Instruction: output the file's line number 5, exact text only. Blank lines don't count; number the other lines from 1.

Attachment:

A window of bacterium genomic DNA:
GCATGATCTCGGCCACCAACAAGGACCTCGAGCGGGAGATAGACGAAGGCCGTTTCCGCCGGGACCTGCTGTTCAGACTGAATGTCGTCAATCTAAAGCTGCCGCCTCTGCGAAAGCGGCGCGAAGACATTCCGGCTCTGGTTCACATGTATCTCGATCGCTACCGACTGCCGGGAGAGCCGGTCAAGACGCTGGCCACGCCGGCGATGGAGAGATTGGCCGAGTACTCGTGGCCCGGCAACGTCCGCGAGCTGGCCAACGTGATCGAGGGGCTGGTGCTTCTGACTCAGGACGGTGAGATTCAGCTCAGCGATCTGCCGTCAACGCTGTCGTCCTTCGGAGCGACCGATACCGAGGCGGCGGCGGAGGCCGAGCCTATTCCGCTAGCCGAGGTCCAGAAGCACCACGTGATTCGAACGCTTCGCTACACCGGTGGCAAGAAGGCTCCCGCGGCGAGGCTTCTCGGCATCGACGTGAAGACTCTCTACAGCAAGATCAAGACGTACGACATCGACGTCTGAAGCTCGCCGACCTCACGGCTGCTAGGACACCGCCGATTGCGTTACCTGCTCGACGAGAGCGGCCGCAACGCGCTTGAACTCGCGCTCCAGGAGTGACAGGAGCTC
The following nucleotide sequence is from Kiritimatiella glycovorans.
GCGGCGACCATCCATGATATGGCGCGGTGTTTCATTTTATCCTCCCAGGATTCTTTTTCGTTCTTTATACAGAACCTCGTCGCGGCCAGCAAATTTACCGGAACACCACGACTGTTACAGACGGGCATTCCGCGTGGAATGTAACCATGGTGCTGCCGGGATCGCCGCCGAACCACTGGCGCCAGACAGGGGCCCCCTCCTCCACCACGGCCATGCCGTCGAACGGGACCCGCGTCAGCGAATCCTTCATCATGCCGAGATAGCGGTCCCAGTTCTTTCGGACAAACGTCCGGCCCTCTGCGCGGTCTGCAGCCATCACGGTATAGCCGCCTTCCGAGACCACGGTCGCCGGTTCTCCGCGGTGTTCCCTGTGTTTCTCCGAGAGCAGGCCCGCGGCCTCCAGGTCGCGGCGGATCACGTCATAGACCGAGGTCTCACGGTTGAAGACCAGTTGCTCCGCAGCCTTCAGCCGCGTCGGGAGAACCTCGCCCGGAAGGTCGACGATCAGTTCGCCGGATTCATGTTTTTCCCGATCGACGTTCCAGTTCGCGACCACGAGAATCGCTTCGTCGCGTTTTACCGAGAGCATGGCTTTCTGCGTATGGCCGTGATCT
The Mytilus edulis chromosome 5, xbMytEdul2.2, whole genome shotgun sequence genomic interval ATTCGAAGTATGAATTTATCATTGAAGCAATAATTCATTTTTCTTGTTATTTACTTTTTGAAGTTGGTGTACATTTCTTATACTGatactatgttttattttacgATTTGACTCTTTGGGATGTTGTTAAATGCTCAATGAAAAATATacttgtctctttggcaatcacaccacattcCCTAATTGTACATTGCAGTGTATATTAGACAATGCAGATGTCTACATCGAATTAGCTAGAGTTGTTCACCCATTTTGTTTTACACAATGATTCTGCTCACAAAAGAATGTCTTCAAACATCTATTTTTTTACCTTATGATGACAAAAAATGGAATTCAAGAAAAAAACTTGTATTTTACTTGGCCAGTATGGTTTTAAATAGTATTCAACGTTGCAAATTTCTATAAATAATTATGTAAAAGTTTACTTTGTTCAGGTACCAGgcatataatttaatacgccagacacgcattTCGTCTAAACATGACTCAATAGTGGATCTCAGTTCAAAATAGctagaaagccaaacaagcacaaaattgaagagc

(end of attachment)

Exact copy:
The Mytilus edulis chromosome 5, xbMytEdul2.2, whole genome shotgun sequence genomic interval ATTCGAAGTATGAATTTATCATTGAAGCAATAATTCATTTTTCTTGTTATTTACTTTTTGAAGTTGGTGTACATTTCTTATACTGatactatgttttattttacgATTTGACTCTTTGGGATGTTGTTAAATGCTCAATGAAAAATATacttgtctctttggcaatcacaccacattcCCTAATTGTACATTGCAGTGTATATTAGACAATGCAGATGTCTACATCGAATTAGCTAGAGTTGTTCACCCATTTTGTTTTACACAATGATTCTGCTCACAAAAGAATGTCTTCAAACATCTATTTTTTTACCTTATGATGACAAAAAATGGAATTCAAGAAAAAAACTTGTATTTTACTTGGCCAGTATGGTTTTAAATAGTATTCAACGTTGCAAATTTCTATAAATAATTATGTAAAAGTTTACTTTGTTCAGGTACCAGgcatataatttaatacgccagacacgcattTCGTCTAAACATGACTCAATAGTGGATCTCAGTTCAAAATAGctagaaagccaaacaagcacaaaattgaagagc